LIBERAL STUDIES 130: INTRODUCTION TO WORLD RELIGION
North Island College, Fall 2022
Meeting Times:T, Th 10:00 am - 11:20 pm
Meeting Place:Tyee 204 (CVC)
Instructor: Dan Hinman-Smith
Office: Village G6
Office Hours:Tues: 11:30 am - 12:50 pm (or by appointment)
Office Phone: 250-334-5000, Extension 4024
North Island College is honoured to acknowledge the traditional territories of the combined 35 First Nations of the Nuu-chah-nulth, Kwakwaka'wakw and Coast Salish traditions, on whose traditional and unceded territories the college's campuses are situated. The Truth and Reconciliation Commission of Canada's final report calls for 94 actions toward restoring a balanced relationship between indigenous peoples and settler communities in this country.
This course is designed as an introduction to the world's major religions, with a heavy emphasis upon those of the Abrahamic tradition: Judaism, Christianity and Islam. It combines an in-depth focus upon these three individual living faiths with study of the different scholarly approaches to understanding religion. Instruction will combine intensive reading, seminar discussion and lecture presentation.
Crumb, Robert. Book of Genesis. New York: W.W. Norton, 2009. A Free Online Edition can be accessed here.
Feiler, Bruce.Abraham: A Journey to the Heart of Three Faiths. New York: William Morrow, 2005.
Khalidi, Tarif, trans.Qur'an. New York: Penguin, 2009.
***It is important that you acquire these books. They are fundamental to the course. They are available for purchase through the NIC Bookstore for a total cost of $85.94. Two copies of both Crumb's Genesis and the Khalidi translation of the Qur'an, and three copies of Feiler's Abraham are available on Reserve at the Comox Valley Branch of the NIC Library. I also have included e-text purchase links to the Feiler volume and our edition of the Qur'an above.
DK. DK Illustrated Bible Story By Story. New York: 2011.
***This is a superb introduction to the Christian Bible that effectively frames that sacred text within an historical context (including the Jewish background). It is an optional text and there is no pressure at all to purchase it. I highly recommend the DK Illustrated Bible Story By Story to strong readers with a deep interest in the course content of LIB 130.
Optional Textbook: I have decided not to have a required textbook in LIB 130. We will be using basic introductory materials from the Learn Religions web-site as one substitute. However, if you would like a textbook for your own reference, I would recommend either of the following as good options:
Oxtoby, Willard G. and Hussain, Amir, eds.World Religions: Western Traditions. New York: Oxford, 2010.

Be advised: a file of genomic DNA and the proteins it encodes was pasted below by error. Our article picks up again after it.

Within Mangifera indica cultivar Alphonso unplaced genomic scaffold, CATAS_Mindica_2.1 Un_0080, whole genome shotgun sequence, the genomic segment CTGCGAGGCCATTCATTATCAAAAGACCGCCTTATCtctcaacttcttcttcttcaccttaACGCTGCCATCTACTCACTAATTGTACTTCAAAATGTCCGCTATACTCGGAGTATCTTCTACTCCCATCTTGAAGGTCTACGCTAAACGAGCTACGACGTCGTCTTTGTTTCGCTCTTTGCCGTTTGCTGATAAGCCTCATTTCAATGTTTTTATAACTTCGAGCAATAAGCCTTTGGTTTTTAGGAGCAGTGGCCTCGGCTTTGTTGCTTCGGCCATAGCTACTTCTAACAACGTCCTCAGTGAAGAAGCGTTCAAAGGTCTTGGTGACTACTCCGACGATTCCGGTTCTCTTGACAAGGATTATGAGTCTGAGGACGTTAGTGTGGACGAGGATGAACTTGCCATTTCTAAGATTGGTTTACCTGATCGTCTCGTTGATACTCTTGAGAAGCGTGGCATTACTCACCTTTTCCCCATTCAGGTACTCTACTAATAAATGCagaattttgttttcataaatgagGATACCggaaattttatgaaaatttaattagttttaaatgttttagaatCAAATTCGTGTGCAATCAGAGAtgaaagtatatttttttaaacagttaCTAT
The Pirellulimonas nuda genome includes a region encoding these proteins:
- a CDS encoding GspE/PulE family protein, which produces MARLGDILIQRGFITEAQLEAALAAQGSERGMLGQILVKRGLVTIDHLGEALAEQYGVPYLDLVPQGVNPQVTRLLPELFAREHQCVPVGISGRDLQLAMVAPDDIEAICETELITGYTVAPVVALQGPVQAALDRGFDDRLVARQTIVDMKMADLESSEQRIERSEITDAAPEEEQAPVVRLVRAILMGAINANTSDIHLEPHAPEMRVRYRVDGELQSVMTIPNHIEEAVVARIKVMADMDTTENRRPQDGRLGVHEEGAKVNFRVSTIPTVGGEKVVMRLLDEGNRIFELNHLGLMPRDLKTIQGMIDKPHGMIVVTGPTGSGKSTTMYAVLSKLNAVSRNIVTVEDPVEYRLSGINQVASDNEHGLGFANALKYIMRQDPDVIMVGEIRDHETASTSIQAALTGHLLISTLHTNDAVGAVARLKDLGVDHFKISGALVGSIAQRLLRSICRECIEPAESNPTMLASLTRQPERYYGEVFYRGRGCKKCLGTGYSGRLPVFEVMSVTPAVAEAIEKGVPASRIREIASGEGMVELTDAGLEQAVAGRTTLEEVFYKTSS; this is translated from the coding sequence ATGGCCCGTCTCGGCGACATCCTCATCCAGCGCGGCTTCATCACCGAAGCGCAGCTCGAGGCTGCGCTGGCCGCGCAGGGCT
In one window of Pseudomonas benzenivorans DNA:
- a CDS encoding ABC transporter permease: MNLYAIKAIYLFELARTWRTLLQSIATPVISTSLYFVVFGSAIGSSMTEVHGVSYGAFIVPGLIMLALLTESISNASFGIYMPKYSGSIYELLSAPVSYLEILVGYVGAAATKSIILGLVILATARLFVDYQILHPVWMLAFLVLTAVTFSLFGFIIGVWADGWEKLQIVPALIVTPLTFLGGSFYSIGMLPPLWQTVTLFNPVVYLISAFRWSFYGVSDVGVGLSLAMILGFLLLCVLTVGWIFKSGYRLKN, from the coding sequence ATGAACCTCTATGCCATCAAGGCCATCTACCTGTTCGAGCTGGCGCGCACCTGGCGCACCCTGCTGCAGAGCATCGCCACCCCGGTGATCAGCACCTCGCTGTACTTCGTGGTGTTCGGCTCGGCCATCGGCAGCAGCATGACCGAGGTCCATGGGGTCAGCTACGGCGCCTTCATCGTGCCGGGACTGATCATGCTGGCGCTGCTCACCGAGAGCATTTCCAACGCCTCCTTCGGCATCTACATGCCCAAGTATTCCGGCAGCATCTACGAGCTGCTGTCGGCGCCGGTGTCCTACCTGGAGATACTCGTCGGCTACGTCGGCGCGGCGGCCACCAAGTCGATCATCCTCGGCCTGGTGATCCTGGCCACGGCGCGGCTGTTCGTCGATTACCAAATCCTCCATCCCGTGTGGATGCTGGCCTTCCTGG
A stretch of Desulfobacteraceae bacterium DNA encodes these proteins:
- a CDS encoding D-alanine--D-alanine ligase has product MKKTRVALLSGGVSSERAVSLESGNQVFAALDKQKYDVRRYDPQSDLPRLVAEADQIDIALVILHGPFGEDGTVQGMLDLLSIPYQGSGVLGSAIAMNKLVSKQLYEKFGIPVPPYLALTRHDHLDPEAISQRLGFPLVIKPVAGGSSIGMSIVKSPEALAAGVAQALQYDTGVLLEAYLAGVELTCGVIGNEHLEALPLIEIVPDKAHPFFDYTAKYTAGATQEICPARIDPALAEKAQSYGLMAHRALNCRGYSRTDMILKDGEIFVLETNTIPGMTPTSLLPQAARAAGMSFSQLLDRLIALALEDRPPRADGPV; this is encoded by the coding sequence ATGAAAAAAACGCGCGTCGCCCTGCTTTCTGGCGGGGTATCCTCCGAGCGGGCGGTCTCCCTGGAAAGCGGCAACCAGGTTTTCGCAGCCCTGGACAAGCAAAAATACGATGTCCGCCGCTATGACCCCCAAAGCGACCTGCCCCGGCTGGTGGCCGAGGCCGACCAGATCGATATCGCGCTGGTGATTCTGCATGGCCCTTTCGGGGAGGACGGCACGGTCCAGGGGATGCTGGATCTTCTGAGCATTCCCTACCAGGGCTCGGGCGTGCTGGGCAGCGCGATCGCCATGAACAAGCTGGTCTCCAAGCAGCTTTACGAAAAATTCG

Smith, Huston. Illustrated World's Religions: A Guide To Our Wisdom Traditions. New York: Harper Collins, 1995.
The Teaching Company has a 30-hour Great Courses lecture series, "The Great World Religions," that is available from the North Island College library. It features superb six-hour introductions to five major faiths, including the three featured in this course. These Audio DVDs can be borrowed or listened to in the library.
My Assumptions About This Course
That you are interested in world religion and eager to learn as much about it as possible in this course.
That it will be impossible to learn all that you would like to learn given the massive amount of relevant material and the time constraints involved.
That my job as instructor is to strike an appropriate balance between providing a common core curriculum and setting up structures that also allow you to study materials of personal interest.
That this course should help to set you up for future formal or informal study of world religion rather than being a survey that teaches you "all that you need to know."
That the success of this course will depend not just upon my efforts but upon your willingness to participate in the creation of a dynamic learning community through your own study and willingness to engage with your classmates.
By the end of the course, students should:
1) Have a basic understanding of the central beliefs, traditions, and rituals of Judaism, Christianity, and Islam.
2) Be able to identify, discuss, analyze, and compare the sacred texts and the key figures of Judaism, Christianity, and Islam.
3) Be able to trace the history of the Abrahamic tradition from its beginnings to the present day and to asses the complex interrelationships between the three major Abrahamic religions.
4) Be able to highlight contemporary challenges and controversies that face each of the Abrahamic religions and to frame these issues in a broad context not limited by the present moment.
5) Have a sense of the great diversity of the world's faith traditions and a nascent familiarity with the core principles of several of the other major religions.
6) Have a basic understanding of different approaches used by scholars in their attempts to interpret world religions.
7) Be better situated for the lifelong comparative study of the history, philosophy, and theology of the world's religions.
Tentative Class Schedule
Orientation For Week 1
Tuesday, September 6
a) Course Introduction
Thursday, September 8